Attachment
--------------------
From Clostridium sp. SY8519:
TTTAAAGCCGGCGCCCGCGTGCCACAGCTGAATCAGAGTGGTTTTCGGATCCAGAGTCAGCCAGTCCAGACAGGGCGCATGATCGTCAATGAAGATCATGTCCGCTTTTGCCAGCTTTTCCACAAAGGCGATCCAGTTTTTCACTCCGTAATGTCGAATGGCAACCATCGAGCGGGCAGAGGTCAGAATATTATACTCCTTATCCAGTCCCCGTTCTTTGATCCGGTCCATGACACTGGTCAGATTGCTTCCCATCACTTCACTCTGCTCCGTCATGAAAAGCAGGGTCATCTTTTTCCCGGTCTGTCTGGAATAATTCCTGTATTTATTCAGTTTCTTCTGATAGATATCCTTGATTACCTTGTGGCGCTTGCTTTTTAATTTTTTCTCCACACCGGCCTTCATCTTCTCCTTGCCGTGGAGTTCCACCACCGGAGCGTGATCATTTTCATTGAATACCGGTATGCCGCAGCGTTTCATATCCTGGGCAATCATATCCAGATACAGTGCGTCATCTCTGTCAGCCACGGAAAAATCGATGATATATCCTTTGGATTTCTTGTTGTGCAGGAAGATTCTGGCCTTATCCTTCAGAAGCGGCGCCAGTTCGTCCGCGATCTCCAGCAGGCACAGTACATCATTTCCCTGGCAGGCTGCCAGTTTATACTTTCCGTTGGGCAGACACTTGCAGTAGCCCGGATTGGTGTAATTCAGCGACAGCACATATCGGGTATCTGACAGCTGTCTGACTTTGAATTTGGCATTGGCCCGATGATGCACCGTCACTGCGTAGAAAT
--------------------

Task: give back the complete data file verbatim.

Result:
From Clostridium sp. SY8519:
TTTAAAGCCGGCGCCCGCGTGCCACAGCTGAATCAGAGTGGTTTTCGGATCCAGAGTCAGCCAGTCCAGACAGGGCGCATGATCGTCAATGAAGATCATGTCCGCTTTTGCCAGCTTTTCCACAAAGGCGATCCAGTTTTTCACTCCGTAATGTCGAATGGCAACCATCGAGCGGGCAGAGGTCAGAATATTATACTCCTTATCCAGTCCCCGTTCTTTGATCCGGTCCATGACACTGGTCAGATTGCTTCCCATCACTTCACTCTGCTCCGTCATGAAAAGCAGGGTCATCTTTTTCCCGGTCTGTCTGGAATAATTCCTGTATTTATTCAGTTTCTTCTGATAGATATCCTTGATTACCTTGTGGCGCTTGCTTTTTAATTTTTTCTCCACACCGGCCTTCATCTTCTCCTTGCCGTGGAGTTCCACCACCGGAGCGTGATCATTTTCATTGAATACCGGTATGCCGCAGCGTTTCATATCCTGGGCAATCATATCCAGATACAGTGCGTCATCTCTGTCAGCCACGGAAAAATCGATGATATATCCTTTGGATTTCTTGTTGTGCAGGAAGATTCTGGCCTTATCCTTCAGAAGCGGCGCCAGTTCGTCCGCGATCTCCAGCAGGCACAGTACATCATTTCCCTGGCAGGCTGCCAGTTTATACTTTCCGTTGGGCAGACACTTGCAGTAGCCCGGATTGGTGTAATTCAGCGACAGCACATATCGGGTATCTGACAGCTGTCTGACTTTGAATTTGGCATTGGCCCGATGATGCACCGTCACTGCGTAGAAAT